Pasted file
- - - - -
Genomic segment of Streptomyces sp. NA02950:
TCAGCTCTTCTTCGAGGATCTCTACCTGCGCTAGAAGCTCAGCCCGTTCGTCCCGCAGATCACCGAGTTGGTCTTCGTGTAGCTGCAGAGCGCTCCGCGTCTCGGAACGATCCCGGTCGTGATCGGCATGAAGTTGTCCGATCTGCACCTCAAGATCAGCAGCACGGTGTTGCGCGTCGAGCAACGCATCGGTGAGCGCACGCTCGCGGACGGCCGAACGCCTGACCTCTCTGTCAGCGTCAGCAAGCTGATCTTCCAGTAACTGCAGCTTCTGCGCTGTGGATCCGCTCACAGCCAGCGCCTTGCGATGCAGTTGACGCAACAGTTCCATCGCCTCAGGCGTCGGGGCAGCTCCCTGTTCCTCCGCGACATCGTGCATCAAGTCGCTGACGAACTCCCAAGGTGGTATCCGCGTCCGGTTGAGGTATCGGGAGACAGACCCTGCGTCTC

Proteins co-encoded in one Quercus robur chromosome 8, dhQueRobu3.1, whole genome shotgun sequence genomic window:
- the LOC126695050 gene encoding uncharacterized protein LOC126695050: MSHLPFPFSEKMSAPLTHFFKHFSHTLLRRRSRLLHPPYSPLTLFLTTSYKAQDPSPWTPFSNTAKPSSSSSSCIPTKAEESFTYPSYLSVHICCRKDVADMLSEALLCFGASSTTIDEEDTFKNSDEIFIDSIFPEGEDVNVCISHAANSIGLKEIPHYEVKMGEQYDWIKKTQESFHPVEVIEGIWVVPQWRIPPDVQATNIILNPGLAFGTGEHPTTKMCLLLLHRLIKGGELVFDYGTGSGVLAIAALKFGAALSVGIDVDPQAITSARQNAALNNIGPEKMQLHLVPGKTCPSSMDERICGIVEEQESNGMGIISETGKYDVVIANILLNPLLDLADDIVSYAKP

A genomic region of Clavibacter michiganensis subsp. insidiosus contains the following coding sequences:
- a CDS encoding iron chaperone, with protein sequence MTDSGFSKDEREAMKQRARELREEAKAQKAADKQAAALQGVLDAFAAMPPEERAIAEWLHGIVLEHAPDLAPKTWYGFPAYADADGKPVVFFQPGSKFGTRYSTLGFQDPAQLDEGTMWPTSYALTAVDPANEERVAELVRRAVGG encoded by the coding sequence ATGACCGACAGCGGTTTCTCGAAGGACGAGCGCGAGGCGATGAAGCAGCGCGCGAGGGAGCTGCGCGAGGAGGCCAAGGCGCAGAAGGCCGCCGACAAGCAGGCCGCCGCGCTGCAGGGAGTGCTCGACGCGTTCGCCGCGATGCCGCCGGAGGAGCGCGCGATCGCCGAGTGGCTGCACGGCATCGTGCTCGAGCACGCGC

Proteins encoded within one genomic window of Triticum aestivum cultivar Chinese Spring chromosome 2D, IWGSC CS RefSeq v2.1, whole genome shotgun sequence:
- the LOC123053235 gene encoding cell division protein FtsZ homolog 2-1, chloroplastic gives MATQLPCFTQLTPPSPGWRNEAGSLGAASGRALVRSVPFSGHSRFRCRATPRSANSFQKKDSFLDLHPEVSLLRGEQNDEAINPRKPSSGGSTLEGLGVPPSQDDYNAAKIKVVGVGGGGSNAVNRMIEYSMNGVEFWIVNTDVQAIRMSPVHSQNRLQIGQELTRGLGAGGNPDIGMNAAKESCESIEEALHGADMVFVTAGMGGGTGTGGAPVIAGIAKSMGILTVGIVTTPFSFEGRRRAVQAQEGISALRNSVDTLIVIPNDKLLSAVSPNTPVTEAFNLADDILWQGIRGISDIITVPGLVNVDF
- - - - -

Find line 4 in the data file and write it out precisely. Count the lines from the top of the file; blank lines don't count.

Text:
- the LOC126695050 gene encoding uncharacterized protein LOC126695050: MSHLPFPFSEKMSAPLTHFFKHFSHTLLRRRSRLLHPPYSPLTLFLTTSYKAQDPSPWTPFSNTAKPSSSSSSCIPTKAEESFTYPSYLSVHICCRKDVADMLSEALLCFGASSTTIDEEDTFKNSDEIFIDSIFPEGEDVNVCISHAANSIGLKEIPHYEVKMGEQYDWIKKTQESFHPVEVIEGIWVVPQWRIPPDVQATNIILNPGLAFGTGEHPTTKMCLLLLHRLIKGGELVFDYGTGSGVLAIAALKFGAALSVGIDVDPQAITSARQNAALNNIGPEKMQLHLVPGKTCPSSMDERICGIVEEQESNGMGIISETGKYDVVIANILLNPLLDLADDIVSYAKP